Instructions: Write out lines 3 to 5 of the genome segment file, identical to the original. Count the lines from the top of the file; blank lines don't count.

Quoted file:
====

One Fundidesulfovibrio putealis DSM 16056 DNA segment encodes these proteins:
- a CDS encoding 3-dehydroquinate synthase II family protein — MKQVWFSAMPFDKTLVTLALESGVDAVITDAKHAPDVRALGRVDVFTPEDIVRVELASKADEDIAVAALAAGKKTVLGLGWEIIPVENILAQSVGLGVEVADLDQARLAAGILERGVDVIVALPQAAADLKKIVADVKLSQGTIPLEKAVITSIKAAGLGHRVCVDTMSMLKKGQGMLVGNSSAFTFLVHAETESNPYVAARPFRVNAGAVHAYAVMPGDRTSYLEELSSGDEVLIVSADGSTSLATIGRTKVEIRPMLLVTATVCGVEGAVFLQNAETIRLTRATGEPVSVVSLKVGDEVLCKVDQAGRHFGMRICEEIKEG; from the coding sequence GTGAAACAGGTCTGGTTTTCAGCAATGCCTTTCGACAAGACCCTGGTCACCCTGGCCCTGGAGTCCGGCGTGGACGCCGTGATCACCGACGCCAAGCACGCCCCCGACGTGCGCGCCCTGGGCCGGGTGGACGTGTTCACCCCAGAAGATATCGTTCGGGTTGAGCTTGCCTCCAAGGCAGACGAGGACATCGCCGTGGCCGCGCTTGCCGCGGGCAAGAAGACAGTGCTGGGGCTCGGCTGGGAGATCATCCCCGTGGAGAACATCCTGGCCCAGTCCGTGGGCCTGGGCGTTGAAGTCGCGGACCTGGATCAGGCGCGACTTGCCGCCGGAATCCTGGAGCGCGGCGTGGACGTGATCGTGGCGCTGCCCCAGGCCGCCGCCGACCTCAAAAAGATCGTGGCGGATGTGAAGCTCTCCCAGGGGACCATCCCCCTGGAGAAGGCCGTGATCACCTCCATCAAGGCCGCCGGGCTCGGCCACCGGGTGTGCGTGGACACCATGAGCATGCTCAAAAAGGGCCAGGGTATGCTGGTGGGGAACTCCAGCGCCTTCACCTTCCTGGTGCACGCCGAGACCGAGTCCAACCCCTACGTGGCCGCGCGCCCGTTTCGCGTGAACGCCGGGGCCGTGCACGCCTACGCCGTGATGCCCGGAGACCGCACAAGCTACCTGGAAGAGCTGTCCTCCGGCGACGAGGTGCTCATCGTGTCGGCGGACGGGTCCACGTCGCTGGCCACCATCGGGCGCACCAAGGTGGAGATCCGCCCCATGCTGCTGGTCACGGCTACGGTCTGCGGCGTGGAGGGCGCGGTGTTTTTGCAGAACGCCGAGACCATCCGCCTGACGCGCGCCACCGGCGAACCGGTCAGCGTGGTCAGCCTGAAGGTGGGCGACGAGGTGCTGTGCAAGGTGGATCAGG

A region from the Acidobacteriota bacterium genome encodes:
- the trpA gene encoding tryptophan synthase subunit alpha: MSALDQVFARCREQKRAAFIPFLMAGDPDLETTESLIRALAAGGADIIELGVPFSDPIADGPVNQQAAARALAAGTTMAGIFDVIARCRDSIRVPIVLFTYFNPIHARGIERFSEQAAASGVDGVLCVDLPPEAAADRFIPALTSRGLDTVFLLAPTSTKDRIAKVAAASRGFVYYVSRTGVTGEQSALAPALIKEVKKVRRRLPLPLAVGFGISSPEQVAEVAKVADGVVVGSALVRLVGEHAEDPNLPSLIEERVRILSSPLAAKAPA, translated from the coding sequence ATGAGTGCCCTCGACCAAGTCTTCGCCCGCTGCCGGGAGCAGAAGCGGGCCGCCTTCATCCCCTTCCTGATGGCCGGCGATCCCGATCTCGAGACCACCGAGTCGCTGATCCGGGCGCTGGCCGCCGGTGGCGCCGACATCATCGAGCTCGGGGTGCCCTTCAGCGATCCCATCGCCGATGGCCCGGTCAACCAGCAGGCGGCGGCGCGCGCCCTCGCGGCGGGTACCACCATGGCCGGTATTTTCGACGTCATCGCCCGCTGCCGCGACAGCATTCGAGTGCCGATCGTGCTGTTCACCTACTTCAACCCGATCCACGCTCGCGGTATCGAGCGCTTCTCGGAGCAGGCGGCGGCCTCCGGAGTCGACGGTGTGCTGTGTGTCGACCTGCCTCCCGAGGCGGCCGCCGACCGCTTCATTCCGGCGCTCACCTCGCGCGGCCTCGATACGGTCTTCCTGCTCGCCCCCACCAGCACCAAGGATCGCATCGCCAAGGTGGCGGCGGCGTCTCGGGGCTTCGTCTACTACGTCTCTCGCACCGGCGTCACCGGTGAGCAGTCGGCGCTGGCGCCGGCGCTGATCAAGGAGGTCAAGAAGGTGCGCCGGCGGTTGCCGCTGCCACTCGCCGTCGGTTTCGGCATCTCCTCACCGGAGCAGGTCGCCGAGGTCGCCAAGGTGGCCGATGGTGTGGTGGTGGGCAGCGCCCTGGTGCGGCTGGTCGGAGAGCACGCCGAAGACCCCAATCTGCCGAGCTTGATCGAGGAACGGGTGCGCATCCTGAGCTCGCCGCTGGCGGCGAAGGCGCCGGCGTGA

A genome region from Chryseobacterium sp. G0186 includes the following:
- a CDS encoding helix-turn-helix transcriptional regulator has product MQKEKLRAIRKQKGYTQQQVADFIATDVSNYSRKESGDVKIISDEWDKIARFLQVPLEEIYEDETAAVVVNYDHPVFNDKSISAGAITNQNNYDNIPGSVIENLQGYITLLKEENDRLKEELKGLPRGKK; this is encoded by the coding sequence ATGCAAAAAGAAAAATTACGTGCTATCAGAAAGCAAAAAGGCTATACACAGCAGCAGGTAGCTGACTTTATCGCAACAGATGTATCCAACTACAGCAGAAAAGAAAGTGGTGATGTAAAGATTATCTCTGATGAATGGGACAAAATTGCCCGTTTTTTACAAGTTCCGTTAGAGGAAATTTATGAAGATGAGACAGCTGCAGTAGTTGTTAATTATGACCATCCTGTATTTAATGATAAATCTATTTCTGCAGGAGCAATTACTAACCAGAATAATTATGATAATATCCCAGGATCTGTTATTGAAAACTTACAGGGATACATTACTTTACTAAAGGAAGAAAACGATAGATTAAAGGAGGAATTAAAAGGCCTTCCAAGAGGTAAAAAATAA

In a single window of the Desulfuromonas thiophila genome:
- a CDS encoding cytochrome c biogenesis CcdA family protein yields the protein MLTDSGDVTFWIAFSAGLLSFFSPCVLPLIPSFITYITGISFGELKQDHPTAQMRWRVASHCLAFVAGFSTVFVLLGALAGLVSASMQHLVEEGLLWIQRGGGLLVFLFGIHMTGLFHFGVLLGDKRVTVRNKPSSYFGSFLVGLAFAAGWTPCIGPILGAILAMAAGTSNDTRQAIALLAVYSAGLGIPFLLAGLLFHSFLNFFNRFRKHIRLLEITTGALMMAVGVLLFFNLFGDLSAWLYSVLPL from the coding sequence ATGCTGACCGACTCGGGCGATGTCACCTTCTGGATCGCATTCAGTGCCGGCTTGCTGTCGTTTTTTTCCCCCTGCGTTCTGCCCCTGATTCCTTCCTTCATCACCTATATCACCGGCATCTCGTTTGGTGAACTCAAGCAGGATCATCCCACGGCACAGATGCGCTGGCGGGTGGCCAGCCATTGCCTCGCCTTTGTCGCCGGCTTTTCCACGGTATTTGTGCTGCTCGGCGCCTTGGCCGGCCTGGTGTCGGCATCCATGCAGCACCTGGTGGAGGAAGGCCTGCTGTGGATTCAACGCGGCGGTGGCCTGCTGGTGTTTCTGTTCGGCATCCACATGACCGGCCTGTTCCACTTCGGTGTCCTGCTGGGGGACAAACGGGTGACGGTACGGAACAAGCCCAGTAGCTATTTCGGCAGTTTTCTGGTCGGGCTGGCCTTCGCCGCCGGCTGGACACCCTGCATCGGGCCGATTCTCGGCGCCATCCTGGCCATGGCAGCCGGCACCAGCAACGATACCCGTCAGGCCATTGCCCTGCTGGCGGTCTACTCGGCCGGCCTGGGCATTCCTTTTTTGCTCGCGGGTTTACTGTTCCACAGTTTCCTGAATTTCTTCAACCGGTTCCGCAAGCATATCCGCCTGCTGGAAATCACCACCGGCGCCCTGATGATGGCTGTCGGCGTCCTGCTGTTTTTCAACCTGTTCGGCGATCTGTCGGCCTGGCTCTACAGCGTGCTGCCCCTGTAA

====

A region from the Acidobacteriota bacterium genome encodes:
- the trpA gene encoding tryptophan synthase subunit alpha: MSALDQVFARCREQKRAAFIPFLMAGDPDLETTESLIRALAAGGADIIELGVPFSDPIADGPVNQQAAARALAAGTTMAGIFDVIARCRDSIRVPIVLFTYFNPIHARGIERFSEQAAASGVDGVLCVDLPPEAAADRFIPALTSRGLDTVFLLAPTSTKDRIAKVAAASRGFVYYVSRTGVTGEQSALAPALIKEVKKVRRRLPLPLAVGFGISSPEQVAEVAKVADGVVVGSALVRLVGEHAEDPNLPSLIEERVRILSSPLAAKAPA, translated from the coding sequence ATGAGTGCCCTCGACCAAGTCTTCGCCCGCTGCCGGGAGCAGAAGCGGGCCGCCTTCATCCCCTTCCTGATGGCCGGCGATCCCGATCTCGAGACCACCGAGTCGCTGATCCGGGCGCTGGCCGCCGGTGGCGCCGACATCATCGAGCTCGGGGTGCCCTTCAGCGATCCCATCGCCGATGGCCCGGTCAACCAGCAGGCGGCGGCGCGCGCCCTCGCGGCGGGTACCACCATGGCCGGTATTTTCGACGTCATCGCCCGCTGCCGCGACAGCATTCGAGTGCCGATCGTGCTGTTCACCTACTTCAACCCGATCCACGCTCGCGGTATCGAGCGCTTCTCGGAGCAGGCGGCGGCCTCCGGAGTCGACGGTGTGCTGTGTGTCGACCTGCCTCCCGAGGCGGCCGCCGACCGCTTCATTCCGGCGCTCACCTCGCGCGGCCTCGATACGGTCTTCCTGCTCGCCCCCACCAGCACCAAGGATCGCATCGCCAAGGTGGCGGCGGCGTCTCGGGGCTTCGTCTACTACGTCTCTCGCACCGGCGTCACCGGTGAGCAGTCGGCGCTGGCGCCGGCGCTGATCAAGGAGGTCAAGAAGGTGCGCCGGCGGTTGCCGCTGCCACTCGCCGTCGGTTTCGGCATCTCCTCACCGGAGCAGGTCGCCGAGGTCGCCAAGGTGGCCGATGGTGTGGTGGTGGGCAGCGCCCTGGTGCGGCTGGTCGGAGAGCACGCCGAAGACCCCAATCTGCCGAGCTTGATCGAGGAACGGGTGCGCATCCTGAGCTCGCCGCTGGCGGCGAAGGCGCCGGCGTGA

A genome region from Chryseobacterium sp. G0186 includes the following: